The genetic basis of resistance in breeding

The complex LD pattern on chromosome 14 suggests that resistance may require genic action from more than one locus - i.e., multigenic (horizontal) resistance. To investigate this possibility, we examined the distribution of kmers across accessions (Supplementary Data S7). Among the 117 kmers associated with bacterial load, 99 were common among resistant accessions; they were found in 65.0% of resistant plants, on average, but in only 9.5% of susceptible accessions. We labeled these kmers as resistant (R-kmers). In contrast, 16 kmers were detected in 67.2% and 10.1% of susceptible and resistant accessions, on average, suggesting associations with disease susceptibility (S-kmers). Interestingly, 10 of the 16 S-kmers mapped to a region on chromosome 15 that was ~12 kb upstream of a Jasmonic Acid-Amido Synthetase gene (JAR1, g252600). In Arabidopsis, changes in the expression of JAR1 are associated with a reduction of host defenses42. We hypothesize that S-kmers are linked to variants that affect the expression of JAR1 and promote susceptibility to X. fastidiosa. An important goal for breeding may be to avoid these S-kmers43.

We then investigated the genomic content of five resistant cultivars (Ambulo Blanc, Caminante Blanc, Camminare noir, Errante noir and Paseante noir) derived from backcrosses to V. arizonica (accession b43-17)44 to test whether the basis of their resistance lay solely in PdR1 or included additional genomic regions. After resequencing the five cultivars, we detected all 99 R-kmers in each cultivar but no S-kmers (Fig. 4b, Supplementary Data S8). In contrast, a control dataset from four susceptible V. vinifera cultivars (Cabernet Sauvignon cl. 08, Chardonnay cl. 04, Zinfandel cl. 03 and Petite Sirah) contained neither R-kmers nor S-kmers (Supplementary Data S8). Although our analyses used a reference (b40-14) that was not the source of PD resistance in backcrossed cultivars (b43-17), we found 56 kmers mapped to b40-14 hap1, 44 to hap2, and 53 to unplaced contigs. Importantly, the hap1 kmers mapped to both PdR1 (51 kmers) and to peak 8 on chromosome 15 (5 kmers), suggesting these two regions contribute to resistance. As a complementary method, we scanned SNP heterozygosity in resistant cultivars, reasoning that backcrossed regions should be heterozygous for V. arizonica-specific alleles. As expected, this analysis revealed that portions of chromosome 14 were heterozygous across a region that encompassed Peak 5, Peak 6 (PdR1) and beyond (Supplementary Fig. S12). However, the proximal peak (peak 4) on chromosome 14 was also heterozygous (spanning from ~6.43Mbp to 6.59 Mbp on chromosome 14; Supplementary Fig. S12). Another prominent peak of heterozygosity on chromosome 9 did not correspond to peaks detected in our GWA. In short, both kmer and SNP analyses suggest that resistance backcrossed from V. arizonica encompassed multiple genomic regions.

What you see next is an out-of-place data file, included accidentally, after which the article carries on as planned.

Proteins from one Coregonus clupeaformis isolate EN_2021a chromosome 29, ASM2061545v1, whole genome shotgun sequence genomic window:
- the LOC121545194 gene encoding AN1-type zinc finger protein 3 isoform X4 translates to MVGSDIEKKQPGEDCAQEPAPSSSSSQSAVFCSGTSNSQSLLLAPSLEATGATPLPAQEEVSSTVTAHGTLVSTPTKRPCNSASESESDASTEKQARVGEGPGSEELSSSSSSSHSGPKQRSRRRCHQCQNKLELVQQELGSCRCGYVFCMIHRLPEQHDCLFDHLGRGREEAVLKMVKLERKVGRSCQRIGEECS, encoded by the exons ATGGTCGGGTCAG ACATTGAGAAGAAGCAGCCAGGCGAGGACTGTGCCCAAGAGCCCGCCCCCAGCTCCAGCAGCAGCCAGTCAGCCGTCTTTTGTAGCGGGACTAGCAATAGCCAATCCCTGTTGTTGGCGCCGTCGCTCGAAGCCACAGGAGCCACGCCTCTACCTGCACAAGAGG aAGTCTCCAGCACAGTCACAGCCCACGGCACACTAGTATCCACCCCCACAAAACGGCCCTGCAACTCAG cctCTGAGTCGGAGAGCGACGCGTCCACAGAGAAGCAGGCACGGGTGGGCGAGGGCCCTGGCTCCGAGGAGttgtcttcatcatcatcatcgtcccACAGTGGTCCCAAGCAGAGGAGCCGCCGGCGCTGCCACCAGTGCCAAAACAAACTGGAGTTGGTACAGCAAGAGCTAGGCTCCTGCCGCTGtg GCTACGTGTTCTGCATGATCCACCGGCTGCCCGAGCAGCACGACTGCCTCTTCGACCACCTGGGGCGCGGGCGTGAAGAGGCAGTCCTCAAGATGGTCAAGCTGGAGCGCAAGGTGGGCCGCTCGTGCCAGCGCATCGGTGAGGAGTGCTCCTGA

Fig. 4: The presence of resistance and susceptibility kmers in different data sets.
figure 4